Coder Society was founded by Kentaro and Koji Wakayama with a grand vision in mind. A community of expert freelancers dedicated to their craft. And in only 4 years, Coder Society has grown into a global platform with members all over the world.
"As coders ourselves, we know our members’ superpowers"
Koji Wakayama: Kentaro and I are coders and we’ve been freelancing ourselves. During the projects we experienced certain problems over and over again. Things that made us feel unproductive. Such as long ramp-up times, the get-to-know phase, work processes and deciding over technology stacks. All these discussions took quite a big chunk of our time and our energy.
Kentaro Wakayama: Coders want to code. You want to do that. You want to work. You want to deliver. If you can't do that. It feels bad. It doesn't feel satisfying.
Koji: And a lot of other people experienced the same thing. And we were wondering, why is that?
We decided, one thing that we can do to make things a bit better is to bring in our peers into projects. So we just don't have to talk about certain things anymore. We don't have to align on basic things. But really focusing on what is important. Which is like, delivering something, putting it in the hands of the user. I think that is the rewarding moment we are all working towards.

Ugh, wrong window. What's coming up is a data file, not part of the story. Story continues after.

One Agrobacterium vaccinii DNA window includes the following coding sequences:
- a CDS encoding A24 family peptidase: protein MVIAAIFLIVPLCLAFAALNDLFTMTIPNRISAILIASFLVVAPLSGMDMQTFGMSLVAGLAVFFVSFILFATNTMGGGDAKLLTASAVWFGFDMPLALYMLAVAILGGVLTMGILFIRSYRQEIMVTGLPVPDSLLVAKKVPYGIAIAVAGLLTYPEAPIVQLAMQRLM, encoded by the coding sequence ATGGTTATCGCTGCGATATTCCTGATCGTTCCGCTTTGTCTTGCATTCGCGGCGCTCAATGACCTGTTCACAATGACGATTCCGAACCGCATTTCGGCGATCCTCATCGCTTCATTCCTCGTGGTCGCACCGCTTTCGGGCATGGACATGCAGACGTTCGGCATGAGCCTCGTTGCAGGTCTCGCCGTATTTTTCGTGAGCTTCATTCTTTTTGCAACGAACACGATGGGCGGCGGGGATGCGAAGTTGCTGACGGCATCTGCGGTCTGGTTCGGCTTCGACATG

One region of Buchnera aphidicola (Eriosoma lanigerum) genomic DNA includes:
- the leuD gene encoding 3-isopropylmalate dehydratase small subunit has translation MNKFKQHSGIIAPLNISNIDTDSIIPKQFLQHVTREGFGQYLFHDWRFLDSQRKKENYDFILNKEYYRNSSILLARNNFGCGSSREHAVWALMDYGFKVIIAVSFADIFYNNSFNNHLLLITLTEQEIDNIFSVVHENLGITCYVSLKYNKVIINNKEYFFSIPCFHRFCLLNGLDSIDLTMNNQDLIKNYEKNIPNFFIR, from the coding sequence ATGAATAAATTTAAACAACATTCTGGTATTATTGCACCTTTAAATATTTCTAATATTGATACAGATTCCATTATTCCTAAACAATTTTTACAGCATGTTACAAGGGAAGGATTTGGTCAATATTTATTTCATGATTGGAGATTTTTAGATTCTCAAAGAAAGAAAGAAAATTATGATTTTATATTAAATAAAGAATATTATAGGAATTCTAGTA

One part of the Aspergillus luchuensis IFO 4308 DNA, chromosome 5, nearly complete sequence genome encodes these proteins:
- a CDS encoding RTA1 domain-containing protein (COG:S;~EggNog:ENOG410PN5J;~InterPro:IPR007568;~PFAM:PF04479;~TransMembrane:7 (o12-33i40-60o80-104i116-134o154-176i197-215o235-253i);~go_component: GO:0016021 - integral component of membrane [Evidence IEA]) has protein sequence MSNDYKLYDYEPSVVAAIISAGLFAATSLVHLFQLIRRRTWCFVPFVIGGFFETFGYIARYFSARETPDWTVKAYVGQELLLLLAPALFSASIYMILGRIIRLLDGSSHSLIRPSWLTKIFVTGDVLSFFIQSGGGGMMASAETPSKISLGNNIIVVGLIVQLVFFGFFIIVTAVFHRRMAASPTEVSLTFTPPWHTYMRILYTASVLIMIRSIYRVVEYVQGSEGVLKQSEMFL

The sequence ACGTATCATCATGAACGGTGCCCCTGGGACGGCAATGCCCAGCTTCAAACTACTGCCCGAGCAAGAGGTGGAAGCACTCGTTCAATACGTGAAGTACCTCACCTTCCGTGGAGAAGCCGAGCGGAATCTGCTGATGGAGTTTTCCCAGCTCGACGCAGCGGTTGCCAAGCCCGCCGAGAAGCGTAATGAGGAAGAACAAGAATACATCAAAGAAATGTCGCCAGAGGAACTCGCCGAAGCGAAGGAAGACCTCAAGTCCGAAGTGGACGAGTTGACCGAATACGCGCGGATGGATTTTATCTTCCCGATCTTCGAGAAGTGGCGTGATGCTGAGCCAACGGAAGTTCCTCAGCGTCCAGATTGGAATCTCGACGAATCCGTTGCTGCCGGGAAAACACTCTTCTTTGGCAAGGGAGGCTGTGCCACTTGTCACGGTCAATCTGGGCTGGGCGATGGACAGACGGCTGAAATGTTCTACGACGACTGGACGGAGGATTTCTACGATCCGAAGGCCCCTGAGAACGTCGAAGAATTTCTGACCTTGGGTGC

Kentaro: And that’s what we are trying to solve with Coder Society.
Over time we got to know lots of interesting people. We just grouped them, gathered them and worked with them on the next projects. Then the team also put in their people they like working with. That's how it grew naturally.
Koji: What was fascinating was that experience. I mean it sounds very simple. But if you have suddenly let's say a team of five extremely strong people. That also know each other. They know their strengths and weaknesses. I mean, that is a very strong team. That experience is hard to describe with words. Where you can have discussions that is much more interesting. Thinking about problems and maybe different solutions. And trying to find the smart approach.
It's competing in a positive way. It's called the hacker way. This is the thing, you are pushing each other. I give you something, and you like “oh shit this is really cool.” And maybe I can make my twist to it, to add a little bit to it and make it even better.
Kentaro: What's also important for us is that we know our members. We have a personal approach. We can tell a story about every member we have. When there is a new project we can provide the perfect match. We can build the best team you can ever have.
This is not common for coders. It's like a positive shock for them. Like wow, we can actually focus on the interesting problems to solve. Coders want to code. When you provide this environment, this set-up for them...
That's when the magic happens.